There is a coincidence I have heard from Christians remarking that the preacher spoke on the very same Bible passage they were contemplating in their morning devotions. Rarely, in my hearing, is this explored beyond coincidence. It’s merely a neat thing. But because it involves Scripture, to study the same passage twice in one day should lead us to try to learn something from it.
This coincidence may, to the skeptic or stiff-necked Christian, be thought of as calculable, and so leave it at coincidence. Proof of this, they’ll note, is that you and the preacher were already in the same book (the Bible). It’s not as if you were in the Upanishads and the preacher in the Quran.
Not only were you both in the Bible, but how many books within it actually get preached on and are used for personal study? Nobody reads the whole Bible anymore, it seems. So, for Protestants, there is a greater than one in 66 chance you were in the same book of the Bible. Furthermore, your shared culture and congregation, the time of year, and the math of a given study plan quite possibly placed you both in the same chapter or passage within that book of the Bible. Therefore, this is something that “just happened.”
Sheesh! Video killed the radio star and logic killed our sense of wonder.
Another logical explanation is that this is the Baader-Meinhof phenomenon, where you begin to see something everywhere because it is already on your mind. Like when you buy a new car and see everyone else driving the same model. Or you’re expecting a baby and suddenly everyone’s pregnant. Nevertheless, a version of it happened to me twice recently.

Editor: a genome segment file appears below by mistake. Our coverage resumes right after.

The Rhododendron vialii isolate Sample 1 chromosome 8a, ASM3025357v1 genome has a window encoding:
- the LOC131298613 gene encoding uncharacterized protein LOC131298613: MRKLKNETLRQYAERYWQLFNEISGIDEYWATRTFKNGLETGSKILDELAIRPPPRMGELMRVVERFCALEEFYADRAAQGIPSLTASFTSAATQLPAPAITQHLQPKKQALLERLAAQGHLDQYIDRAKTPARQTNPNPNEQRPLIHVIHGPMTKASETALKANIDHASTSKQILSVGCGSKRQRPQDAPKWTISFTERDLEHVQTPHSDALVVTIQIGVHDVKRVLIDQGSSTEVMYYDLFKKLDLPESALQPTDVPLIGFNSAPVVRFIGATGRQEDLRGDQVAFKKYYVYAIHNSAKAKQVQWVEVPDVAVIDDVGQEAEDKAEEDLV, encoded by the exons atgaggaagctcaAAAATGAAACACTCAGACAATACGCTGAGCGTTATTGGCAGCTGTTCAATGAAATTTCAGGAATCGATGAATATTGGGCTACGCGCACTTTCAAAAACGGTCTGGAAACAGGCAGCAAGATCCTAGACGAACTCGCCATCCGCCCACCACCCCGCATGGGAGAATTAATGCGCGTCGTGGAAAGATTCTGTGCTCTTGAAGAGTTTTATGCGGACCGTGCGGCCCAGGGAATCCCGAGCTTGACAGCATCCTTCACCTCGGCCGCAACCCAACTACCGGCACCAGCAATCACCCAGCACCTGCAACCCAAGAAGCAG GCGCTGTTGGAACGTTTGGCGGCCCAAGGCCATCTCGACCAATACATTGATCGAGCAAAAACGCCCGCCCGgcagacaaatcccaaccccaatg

I have this thing where while I’m finishing Book A, I select Book B. But invariably, I’ll read a few pages of B and then settle into C or D, even E. So, the other day, I was reading A and toward the end I learned the word inchoate. Then I got into Book B and toward the beginning I see the word inchoate. It confirmed to me that this was the next right book to read, though they have nothing else in common.
I listened to two podcasts too. One was called ‘The Life and Work of J.D. Salinger’ so of course they talked about The Catcher in the Rye. The next lined up in my queue was called ‘The Paradox of Authenticity.’ I see now that Holden Caulfield’s phonies are the perfect example of inauthenticity, but I wasn’t expecting another Catcher reference (the first podcast wasn’t all about Catcher). So, it felt serendipitous, and I took it to mean that this was the next right podcast to listen to. Because the thing I have with books, about settling into the next one, I also have with podcasts.
The Christian doesn’t believe in coincidence. Solomon said that God even controls the outcome of throwing dice (Proverbs 16:33). Still, our post-Enlightenment minds rationalize these moments of lightning striking twice. And even when it only tells me I’m reading the book I should be, and that because of my own self-rule, I believe that when lightning strikes twice it’s always for a reason.
– Scot Bellavia